Church, State and Sex: How Africa's transnational churches shape human rights (Dissertation) Why have East African mainline churches adopted select transnational rights agendas while opposing others, and what are the consequences of these politics for women and sexual minorities? This research examines mainlines' responses to three transnational agendas: eradicating gender-based violence, elevating female leaders, and advancing LGBTQ inclusion. It argues that mainlines face multilayered pressures that shape and limit church receptivity to rights agendas. Transnational influences coalesce with domestic religion-state relations to commission religious leaders to govern gender relations and sexual behavior. From here, mainline leaders' positional power, relative to state actors and other religious institutions, intervene to reinforce or disrupt church commitments to transnational rights. Specifically, mainline responses to an issue are shaped by that issue's level of global consensus, the challenges it poses to existing patriarchal institutions, and whether church adversaries can use the issue to undermine mainlines' domestic credibility. This analysis locates mainlines at the center of transnational efforts to diffuse international human-rights norms into grassroots practices. In doing so, it exposes the limited effects that transnational rights agendas have in challenging patriarchal domestic institutions and demonstrates that contemporary transnational religious politics variously advance and threaten to undermine movements to advance rights for East African women and sexual minorities.
Emily K. Gade, Sarah K. Dreier, John Wilkerson, and Ann Washington. "Congressional Religiosity: A Web Archive Approach to Measuring Legislator Attributes." (under review, revise and resubmit, British Journal of Political Science).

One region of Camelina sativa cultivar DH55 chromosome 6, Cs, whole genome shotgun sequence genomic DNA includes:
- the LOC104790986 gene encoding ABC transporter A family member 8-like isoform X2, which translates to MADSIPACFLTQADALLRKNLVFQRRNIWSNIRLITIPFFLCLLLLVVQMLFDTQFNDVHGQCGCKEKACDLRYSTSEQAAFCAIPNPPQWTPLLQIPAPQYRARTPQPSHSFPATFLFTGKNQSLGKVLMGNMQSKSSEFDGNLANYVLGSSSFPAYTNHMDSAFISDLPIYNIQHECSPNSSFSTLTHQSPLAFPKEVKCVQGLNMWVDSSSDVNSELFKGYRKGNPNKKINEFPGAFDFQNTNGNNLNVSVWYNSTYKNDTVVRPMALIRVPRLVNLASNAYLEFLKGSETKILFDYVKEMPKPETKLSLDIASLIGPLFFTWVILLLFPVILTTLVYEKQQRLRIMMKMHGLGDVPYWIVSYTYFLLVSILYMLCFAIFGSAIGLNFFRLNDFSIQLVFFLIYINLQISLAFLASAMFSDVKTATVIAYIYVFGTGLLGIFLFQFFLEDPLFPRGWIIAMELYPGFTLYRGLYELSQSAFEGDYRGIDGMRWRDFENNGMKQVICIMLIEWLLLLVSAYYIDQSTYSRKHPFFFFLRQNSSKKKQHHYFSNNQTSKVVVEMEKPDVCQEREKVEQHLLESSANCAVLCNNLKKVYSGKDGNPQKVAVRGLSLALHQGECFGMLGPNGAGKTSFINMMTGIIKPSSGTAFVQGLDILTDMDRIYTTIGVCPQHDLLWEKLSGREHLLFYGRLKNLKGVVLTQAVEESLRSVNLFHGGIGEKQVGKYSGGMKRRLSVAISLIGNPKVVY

Sarah K. Dreier, James Long, and Stephen Winkler.* "African, Religious, and Tolerant? How Religious Diversity Shapes Attitudes Towards Sexual Minorities in Africa." (Invited to revise and resubmit, Politics & Religion).
Emily K. Gade, Dallas Card, Sarah K. Dreier, and Noah Smith. "What Counts as Terrorism? Racial heuristics and Media Portrayals of Mass Shooters." (under review).
Sarah K. Dreier, Emily K. Gade, and John Wilkerson. "Dangers, Toils, and Snares: U.S. Senators' Rhetoric of Public Anxiety and Religiosity." (under review).
"Religiosity and Public Policy in Congress: An NLP text analysis of U.S. federal legislators' religious rhetoric and policy attitudes." with Lucy H. Lin, Sofia Serrano, Emily Gade, and Noah A. Smith.
“Social Protection and the Social Contract.” with Milli Lake and Arthur Alik Lagrange (accepted for publication, Annual Review of Political ScienceVol 24).
Book and long-term projects
Church, State and Sex: How Africa's transnational churches shape human rights.
"When States Target Their Own: British Justifications for Catholic Internment and Torture in Northern Ireland." with Emily Gade, Michael McCann, and Noah Smith.
Sarah K. Dreier. 2010. "It's Not About Free Expression: An Examination of the Danish Cartoon Controversy." In Reza Banakar, ed. Rights In Context: Law and Justice in Late Modern Society. Burlington, VT: Ashgate Publishing Company.
Sarah K. Dreier. 2014. "Disagreements over Homosexuality Divide African Churches and the ELCA." Word and World: Theology for Christian Ministry34 (2).